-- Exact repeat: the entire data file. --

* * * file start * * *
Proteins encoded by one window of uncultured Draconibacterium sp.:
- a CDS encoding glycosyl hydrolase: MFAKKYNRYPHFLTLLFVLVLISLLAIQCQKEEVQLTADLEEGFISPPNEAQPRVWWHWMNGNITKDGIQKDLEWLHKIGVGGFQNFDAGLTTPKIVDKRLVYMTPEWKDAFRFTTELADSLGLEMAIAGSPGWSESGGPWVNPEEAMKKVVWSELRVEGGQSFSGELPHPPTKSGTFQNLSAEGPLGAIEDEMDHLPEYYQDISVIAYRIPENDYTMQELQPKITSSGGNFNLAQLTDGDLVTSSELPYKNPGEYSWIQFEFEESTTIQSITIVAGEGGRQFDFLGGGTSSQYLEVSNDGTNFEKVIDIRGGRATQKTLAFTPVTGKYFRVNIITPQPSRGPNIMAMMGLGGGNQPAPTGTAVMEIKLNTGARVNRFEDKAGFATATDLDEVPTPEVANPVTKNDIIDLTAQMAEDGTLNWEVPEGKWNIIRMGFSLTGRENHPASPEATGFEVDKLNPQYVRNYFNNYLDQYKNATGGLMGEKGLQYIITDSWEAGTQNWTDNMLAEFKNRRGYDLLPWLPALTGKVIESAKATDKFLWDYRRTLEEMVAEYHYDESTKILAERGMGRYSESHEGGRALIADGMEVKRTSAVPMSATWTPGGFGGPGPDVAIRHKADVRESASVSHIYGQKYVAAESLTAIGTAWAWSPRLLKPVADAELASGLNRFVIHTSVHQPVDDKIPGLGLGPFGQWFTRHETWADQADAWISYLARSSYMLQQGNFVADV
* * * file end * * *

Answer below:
Proteins encoded by one window of uncultured Draconibacterium sp.:
- a CDS encoding glycosyl hydrolase: MFAKKYNRYPHFLTLLFVLVLISLLAIQCQKEEVQLTADLEEGFISPPNEAQPRVWWHWMNGNITKDGIQKDLEWLHKIGVGGFQNFDAGLTTPKIVDKRLVYMTPEWKDAFRFTTELADSLGLEMAIAGSPGWSESGGPWVNPEEAMKKVVWSELRVEGGQSFSGELPHPPTKSGTFQNLSAEGPLGAIEDEMDHLPEYYQDISVIAYRIPENDYTMQELQPKITSSGGNFNLAQLTDGDLVTSSELPYKNPGEYSWIQFEFEESTTIQSITIVAGEGGRQFDFLGGGTSSQYLEVSNDGTNFEKVIDIRGGRATQKTLAFTPVTGKYFRVNIITPQPSRGPNIMAMMGLGGGNQPAPTGTAVMEIKLNTGARVNRFEDKAGFATATDLDEVPTPEVANPVTKNDIIDLTAQMAEDGTLNWEVPEGKWNIIRMGFSLTGRENHPASPEATGFEVDKLNPQYVRNYFNNYLDQYKNATGGLMGEKGLQYIITDSWEAGTQNWTDNMLAEFKNRRGYDLLPWLPALTGKVIESAKATDKFLWDYRRTLEEMVAEYHYDESTKILAERGMGRYSESHEGGRALIADGMEVKRTSAVPMSATWTPGGFGGPGPDVAIRHKADVRESASVSHIYGQKYVAAESLTAIGTAWAWSPRLLKPVADAELASGLNRFVIHTSVHQPVDDKIPGLGLGPFGQWFTRHETWADQADAWISYLARSSYMLQQGNFVADV